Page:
A Northern Waterthrush, a usually secretive bird, made itself highly visible and even posed for the paparazzi this weekend.  A bird of northern forests, the Northern Waterthrush sings its loud, ringing song from wooded swamps and bogs.  This ground foraging bird closely resembles the Louisiana Waterthrush, but can be distinguished by it's whitish or yellowish eyestripe and heavier streaking on the breast and flanks.  Like other warbler species, the Northern Waterthrush exhibits a fondness for water, making TTP an ideal spot to stop and refuel on the way to wintering grounds in Central America.

Want to stay up to date on the latest migrants coming through Tommy Thompson Park?  Become a TTPBRS member today!


2014 Fall Migration Monitoring begins!

It is great to be back for fall monitoring!  The nets were opened for the first time on Tuesday August 5th.
August is typically slow at a migration station, but we have lots of local breeders at TTP to keep us busy until the migrants arrive in droves.  With a high system sitting over us, the weather has allowed for a few migrant passerines to trickle through.  Here are some of the species recently banded:

Adult male Cedar Waxwing
Hatch year Killdeer 
Hatch year Lesser Yellowlegs
Hatch year male Belted Kingfisher
Hatch year Yellow Warbler
Least Sandpiper
The Bird Research Station is now open on weekends so please feel free to drop by and see what we are catching and seeing.

Remember Leslie St is closed south of Commissioner's, so you will have to take Cherry St to Unwin, and Unwin over to the Park gates.

If you would like to learn more about what happens at the Tommy Thompson Park Bird Research station, and receive email updates including more pictures and species numbers, consider becoming at TTPBRS member.  Sign up here and take advantage of the many benefits!


Full registration open today!

Visit the website to learn about the many activities planned for this year's Butterfly Festival and to register for guided tours and workshops.


Advanced Registration for Butterfly Festival

If you are a Tommy Thompson Park Bird Research Station member, don't forget to take advantage of advanced registration for Butterfly Festival hikes and workshops!  
Advanced registration ends Tuesday 9:00 a.m. 
Visit and use the password from your email invitation.  
Didn't get your invitation?  Email


Bird Locally

Eastern Pheobe
photo by Ian Sturdee
As an avid birder, every spring people ask if I am going to Point Pelee or Long Point during the spring migration. More and more often my response is; a special trip to these wonderful birding areas may be on the agenda but a lot of time during spring is spent in my neighbourhood observing birds that stop by on their way north. Fortunately, my backyard is Heart Lake CA but it could be anywhere habitat such as trees, shrubs, brush, water or a wild meadow are present. If you are patient and observant you will be richly rewarded for staying close to home.

Etobicoke and Mimico Creeks provide opportunities for observing migration locally. Colonel Sam Smith Park located at Kipling Avenue and Lakeshore Boulevard, is a stop-over for a wide variety of migrant birds and a great place to obtain help from experienced birders who are sure to be where "the action is." On the other hand, you don't have to travel down to the shores of Lake Ontario to view migratory birds. There are plenty of spots along creeks to view these migrants as they travel north. Etobicoke Creek north of Burnamthorpe is one good spot and the Etobicoke Trail provides easy access to this area. Some additional hot-spots are:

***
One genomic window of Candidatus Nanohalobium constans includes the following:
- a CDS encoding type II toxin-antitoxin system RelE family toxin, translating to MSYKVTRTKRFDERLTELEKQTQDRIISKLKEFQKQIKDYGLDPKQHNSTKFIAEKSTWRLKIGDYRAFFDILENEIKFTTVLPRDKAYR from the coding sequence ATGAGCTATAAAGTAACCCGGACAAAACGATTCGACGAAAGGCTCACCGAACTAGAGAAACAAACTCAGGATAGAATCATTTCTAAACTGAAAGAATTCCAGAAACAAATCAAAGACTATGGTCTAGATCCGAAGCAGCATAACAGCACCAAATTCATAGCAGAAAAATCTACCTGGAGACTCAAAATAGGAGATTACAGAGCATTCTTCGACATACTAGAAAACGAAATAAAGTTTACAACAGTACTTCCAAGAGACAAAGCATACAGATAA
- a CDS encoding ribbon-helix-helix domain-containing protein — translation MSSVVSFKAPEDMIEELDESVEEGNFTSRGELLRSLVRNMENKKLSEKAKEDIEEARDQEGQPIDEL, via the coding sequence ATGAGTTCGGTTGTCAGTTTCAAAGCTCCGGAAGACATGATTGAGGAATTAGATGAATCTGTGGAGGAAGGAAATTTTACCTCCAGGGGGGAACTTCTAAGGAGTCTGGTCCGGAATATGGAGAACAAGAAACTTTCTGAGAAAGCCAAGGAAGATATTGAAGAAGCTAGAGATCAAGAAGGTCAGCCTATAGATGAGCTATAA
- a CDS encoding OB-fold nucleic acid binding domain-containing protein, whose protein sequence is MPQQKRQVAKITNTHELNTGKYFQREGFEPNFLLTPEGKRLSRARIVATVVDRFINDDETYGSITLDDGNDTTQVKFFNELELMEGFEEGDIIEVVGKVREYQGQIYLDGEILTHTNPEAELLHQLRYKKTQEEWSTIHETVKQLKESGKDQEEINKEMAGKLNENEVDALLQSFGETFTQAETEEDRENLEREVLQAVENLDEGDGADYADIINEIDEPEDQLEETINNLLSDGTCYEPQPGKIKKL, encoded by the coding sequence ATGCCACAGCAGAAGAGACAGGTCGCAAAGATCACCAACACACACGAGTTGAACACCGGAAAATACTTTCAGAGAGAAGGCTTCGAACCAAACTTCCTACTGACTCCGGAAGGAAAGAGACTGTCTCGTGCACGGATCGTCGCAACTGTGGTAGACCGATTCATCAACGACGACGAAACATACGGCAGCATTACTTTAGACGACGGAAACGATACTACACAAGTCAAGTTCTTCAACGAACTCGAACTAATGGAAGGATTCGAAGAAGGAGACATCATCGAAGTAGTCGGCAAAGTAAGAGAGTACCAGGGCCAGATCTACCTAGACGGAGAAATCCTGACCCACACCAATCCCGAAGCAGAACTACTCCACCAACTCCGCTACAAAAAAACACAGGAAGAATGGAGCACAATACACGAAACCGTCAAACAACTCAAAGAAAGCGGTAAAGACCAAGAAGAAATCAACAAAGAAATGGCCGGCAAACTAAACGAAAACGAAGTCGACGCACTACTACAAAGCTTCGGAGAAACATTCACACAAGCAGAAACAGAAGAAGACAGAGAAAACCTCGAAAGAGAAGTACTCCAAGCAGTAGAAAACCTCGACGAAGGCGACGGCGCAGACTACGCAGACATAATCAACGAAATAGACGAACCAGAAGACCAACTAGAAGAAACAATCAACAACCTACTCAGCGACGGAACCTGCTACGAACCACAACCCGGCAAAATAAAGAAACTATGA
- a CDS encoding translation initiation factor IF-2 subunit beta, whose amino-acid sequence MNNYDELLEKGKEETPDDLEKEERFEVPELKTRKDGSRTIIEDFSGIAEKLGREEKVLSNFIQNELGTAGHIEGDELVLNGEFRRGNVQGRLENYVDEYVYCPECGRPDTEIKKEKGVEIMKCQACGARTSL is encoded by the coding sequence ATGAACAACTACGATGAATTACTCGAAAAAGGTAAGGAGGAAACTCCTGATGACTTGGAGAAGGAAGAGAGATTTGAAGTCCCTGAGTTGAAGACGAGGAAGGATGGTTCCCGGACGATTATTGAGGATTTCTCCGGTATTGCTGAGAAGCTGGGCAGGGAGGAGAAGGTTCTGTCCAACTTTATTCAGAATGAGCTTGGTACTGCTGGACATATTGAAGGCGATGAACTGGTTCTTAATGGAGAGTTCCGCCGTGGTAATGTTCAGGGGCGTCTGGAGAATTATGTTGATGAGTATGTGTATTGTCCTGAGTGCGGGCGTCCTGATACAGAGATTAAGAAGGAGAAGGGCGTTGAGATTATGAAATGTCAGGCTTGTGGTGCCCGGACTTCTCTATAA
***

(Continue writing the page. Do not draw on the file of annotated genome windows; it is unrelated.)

The creek valley between Kennedy Road and the 410, Loafer's Lake to north of Mayfield Road, and even in the heart of Brampton you can see warblers and other migrants along the valley north of Church Street. Golf courses also provide opportunities for birders, especially if your game isn't going too well. Peel Village and Markland Woods have a variety of birds, as these areas provide habitat necessary for migration rest spots. Professor's Lake and Heart Lake are great areas to view water birds like the Horned Grebe in the picture. Heart Lake is a particularly good location for songbirds and species such as the American Bittern.

No matter where you choose to view birds, there are a few things to keep in mind and help you be prepared. Wear comfortable shoes, bring binoculars, and have a camera to take pictures and small notebook to write down key features. If you are unable to identify a particular bird, having a description or image will allow you to consult a field guide or ask an experienced birder to help determine species. The best time to observe is early in the morning or later in the evening. Birds are most active during these times making them easier to view. Pay attention to forest edges and low vegetation as in many cases, birds will be feeding lower to the ground making them easier to spot. Don't forget to use your ears and eyes to find them. Even if you can't identify birds by their songs, if you hear a call that is unfamiliar it should help you find the performer. You should also keep an eye out for Chickadees feeding in the lower branches of shrubs and trees. Many times they will be part of a mixed group of migrants that could include many different species of warblers, vireos and other songbirds. If you are fortunate enough to be witness to one of these large flocks, identification can be challenging. If it becomes overwhelming, simply stand back and enjoy the spectacle.

So don't worry if you can't get to one of Ontario's hotspots to see the birds. You can stay close to home, view this wonderful event and get to know your own backyard the way the birds do. The thing that makes me happy staying local is that I get to be surprised by what I do see rather than by what I've missed.

Written by: Bob Noble, Brampton Resident, Etobicoke-Mimico Watersheds Coalition member
Apr 11, 2014

see more at: Etobicoke Mimico Creek Watersheds Creektime Newsletter


Winter Waterfowl Event

Save the date for the Tommy Thompson Park Winter Waterfowl Event.  Register at